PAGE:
He Goes Out On Top

Successful actors often get locked into roles that mimic the iconic characters that make them famous.  We see so much of that part that we forget they can play other roles too.  Humphrey Bogart is a good example.  He is the tough guy with a heart, the fighter that claims to ignore the fight but in the end he leads the fight, like his Rick Blain character in Casablanca or Harry Morgan in To Have and Have Not.  Then we see him later in his career as the delusional, broken down Lt. Cmdr. Queeg in The Caine Mutiny, who does not become a hero at the end; or the cynical drunk Charlie Allnut in African Queen, who does.
Larry Hagman died this week. I do not believe he is in the same league as Bogart, but in some ways he follows a similar pattern. His most iconic role is oil man J. R. Ewing in the 1980 television series Dallas. He a ruthless stealer, cheater, liar business tycoon who cares about himself first, his family name second, and not much else, yet he is charming and we sort of love him as viewers. Ironically, he is also known for another somewhat iconic role as Captain Tony Nelson in the 1960s television series I Dream of Jeanie. In that part, he is a somewhat bumbling astronaut who finds a genie in a bottle. The roles are both well-known and define his career, yet the characters are polar opposites. He also played in television, movie and stage comedies and dramas but those two are his best-known roles.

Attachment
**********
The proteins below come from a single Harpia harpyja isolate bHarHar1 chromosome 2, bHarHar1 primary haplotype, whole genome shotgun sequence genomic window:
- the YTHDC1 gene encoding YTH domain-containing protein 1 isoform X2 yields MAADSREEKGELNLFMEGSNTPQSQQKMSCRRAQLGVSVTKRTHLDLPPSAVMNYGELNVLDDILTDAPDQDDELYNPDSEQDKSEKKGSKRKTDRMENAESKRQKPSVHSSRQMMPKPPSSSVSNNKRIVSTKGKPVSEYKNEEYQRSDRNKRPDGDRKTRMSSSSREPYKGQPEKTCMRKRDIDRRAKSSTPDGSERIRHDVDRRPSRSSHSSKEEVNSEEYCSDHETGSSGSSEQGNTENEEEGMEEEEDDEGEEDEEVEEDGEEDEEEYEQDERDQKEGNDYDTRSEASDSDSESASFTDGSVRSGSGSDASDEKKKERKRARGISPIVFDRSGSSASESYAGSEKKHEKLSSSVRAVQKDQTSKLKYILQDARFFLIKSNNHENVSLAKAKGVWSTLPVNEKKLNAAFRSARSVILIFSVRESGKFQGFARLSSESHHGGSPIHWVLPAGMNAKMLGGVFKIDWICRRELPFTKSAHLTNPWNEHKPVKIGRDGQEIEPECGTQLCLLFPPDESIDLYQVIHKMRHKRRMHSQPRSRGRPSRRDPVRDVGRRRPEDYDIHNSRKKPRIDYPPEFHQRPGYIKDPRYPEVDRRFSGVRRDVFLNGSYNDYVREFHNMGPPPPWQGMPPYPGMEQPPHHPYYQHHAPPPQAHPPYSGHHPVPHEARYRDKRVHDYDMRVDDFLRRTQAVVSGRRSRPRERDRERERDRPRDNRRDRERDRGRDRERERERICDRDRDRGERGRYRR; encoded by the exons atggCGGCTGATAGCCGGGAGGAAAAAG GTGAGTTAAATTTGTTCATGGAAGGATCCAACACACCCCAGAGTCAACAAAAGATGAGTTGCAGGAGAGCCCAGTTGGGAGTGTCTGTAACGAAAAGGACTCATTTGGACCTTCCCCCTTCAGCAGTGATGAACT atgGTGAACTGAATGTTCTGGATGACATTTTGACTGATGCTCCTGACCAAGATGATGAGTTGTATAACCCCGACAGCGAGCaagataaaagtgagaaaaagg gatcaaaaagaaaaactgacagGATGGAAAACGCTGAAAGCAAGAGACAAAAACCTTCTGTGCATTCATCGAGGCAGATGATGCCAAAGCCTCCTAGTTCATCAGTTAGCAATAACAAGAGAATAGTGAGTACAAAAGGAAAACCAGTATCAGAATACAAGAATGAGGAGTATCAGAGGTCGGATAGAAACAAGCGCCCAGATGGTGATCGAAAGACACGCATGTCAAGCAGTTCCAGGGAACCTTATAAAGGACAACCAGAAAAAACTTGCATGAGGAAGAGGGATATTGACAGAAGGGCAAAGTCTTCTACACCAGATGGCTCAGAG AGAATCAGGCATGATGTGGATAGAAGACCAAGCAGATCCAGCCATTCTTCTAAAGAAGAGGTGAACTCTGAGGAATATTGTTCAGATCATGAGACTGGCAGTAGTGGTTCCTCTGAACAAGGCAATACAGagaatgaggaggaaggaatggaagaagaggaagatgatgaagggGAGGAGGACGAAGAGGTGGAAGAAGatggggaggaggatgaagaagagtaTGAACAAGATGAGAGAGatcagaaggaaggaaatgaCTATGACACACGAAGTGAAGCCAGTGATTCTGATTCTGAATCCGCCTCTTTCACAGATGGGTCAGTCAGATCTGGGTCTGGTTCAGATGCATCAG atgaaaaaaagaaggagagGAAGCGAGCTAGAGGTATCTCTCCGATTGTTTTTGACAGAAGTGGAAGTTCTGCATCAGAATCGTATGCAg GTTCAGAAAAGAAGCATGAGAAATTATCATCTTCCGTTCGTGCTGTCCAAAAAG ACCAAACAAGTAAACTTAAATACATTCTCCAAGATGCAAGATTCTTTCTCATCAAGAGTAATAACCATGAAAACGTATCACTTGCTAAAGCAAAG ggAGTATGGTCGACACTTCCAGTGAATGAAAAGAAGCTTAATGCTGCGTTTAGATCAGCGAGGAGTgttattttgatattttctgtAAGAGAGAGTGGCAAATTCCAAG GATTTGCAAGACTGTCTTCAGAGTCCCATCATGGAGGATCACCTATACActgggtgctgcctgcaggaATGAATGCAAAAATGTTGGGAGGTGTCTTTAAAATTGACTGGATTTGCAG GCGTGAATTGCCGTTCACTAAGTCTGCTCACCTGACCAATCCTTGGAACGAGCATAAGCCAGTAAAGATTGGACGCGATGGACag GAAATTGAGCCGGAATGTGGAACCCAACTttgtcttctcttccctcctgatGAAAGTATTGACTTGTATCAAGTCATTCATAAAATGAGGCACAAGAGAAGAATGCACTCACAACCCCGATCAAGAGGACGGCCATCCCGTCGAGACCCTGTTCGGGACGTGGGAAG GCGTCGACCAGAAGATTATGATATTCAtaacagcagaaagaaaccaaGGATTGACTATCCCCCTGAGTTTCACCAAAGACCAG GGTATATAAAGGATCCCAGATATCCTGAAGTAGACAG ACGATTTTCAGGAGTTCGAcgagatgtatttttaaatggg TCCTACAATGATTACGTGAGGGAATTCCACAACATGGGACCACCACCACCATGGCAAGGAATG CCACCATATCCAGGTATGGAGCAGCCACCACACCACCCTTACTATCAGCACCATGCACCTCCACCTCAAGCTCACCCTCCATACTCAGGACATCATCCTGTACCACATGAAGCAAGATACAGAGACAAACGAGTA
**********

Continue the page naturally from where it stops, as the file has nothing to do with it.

Who is the real Larry Hagman? Apparently he was a nice man, a fun guy on screen and off, who says J. R. was his favorite character. He was born near Dallas (in Ft. Worth) and was the son of actress Mary Martin (of Peter Pan movie fame). He has been married to the same woman for 59 years. He spent much of his life in California but had moved back to Dallas for the TNT network remake of the TV series last summer. I have to admit that I watched the original show quite a bit, partly because I lived in Dallas for a few years. I watched the first hour of the new series, mostly to see J.R.

He died at age 81 from complications related to cancer. He was a heavy drinker at one point and eventually had a liver transplant. The cancer was related to heavy smoking and he later became an advocate for quitting.

He stayed busy in the years after the Dallas series ended and played supporting characters in movies like Oliver Stone’s Nixon, but his final act was in the role he loved the most.